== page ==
John Edwards, today:
But Americans like President Harry Truman and General George Marshall saw the truth: that it would require not only America’s military might, but our ingenuity, our allies, and our generosity to rebuild Europe and keep it safe from tyrants who would prey on poverty and resentment. Our leaders resisted the imperial temptation to force our will by virtue of our unmatched strength. Instead, they built bonds of trust founded on restraint, the rule of law, and good faith. They were magnanimous out of strength, not weakness.
General Marshall—one of this country’s greatest military leaders—was later awarded the Nobel Peace Prize for his leadership in rebuilding Europe and promoting peace in the world.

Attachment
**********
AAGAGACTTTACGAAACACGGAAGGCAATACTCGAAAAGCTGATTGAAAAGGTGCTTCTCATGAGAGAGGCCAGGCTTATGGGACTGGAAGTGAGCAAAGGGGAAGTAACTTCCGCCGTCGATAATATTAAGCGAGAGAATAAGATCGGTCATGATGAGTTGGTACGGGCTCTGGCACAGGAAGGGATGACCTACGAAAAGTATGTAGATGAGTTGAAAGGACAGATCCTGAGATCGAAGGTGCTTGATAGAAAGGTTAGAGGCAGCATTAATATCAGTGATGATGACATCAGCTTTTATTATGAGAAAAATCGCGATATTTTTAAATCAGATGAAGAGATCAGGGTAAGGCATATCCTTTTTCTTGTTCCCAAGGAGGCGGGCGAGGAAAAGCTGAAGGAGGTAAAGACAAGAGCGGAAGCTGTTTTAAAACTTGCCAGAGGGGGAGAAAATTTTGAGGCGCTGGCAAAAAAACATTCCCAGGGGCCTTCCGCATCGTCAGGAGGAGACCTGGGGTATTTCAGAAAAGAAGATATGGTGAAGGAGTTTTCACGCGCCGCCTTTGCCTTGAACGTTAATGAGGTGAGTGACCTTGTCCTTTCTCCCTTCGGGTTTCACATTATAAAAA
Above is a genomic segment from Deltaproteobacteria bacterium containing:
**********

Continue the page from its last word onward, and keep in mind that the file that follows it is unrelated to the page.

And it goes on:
Boy, he makes it sound easy. The Marshall plan passed in 1948, about three years after the end of the war. In the interim, there were big setbacks: by then Communists had taken over in Romania and Czechoslovakia, and were making moves on Greece and Turkey.
The equivalent timeline for postwar construction for the Iraq war would be 2006, or last year. By then, a large number of the American people were ready to give up on Iraq because not enough progress had been made.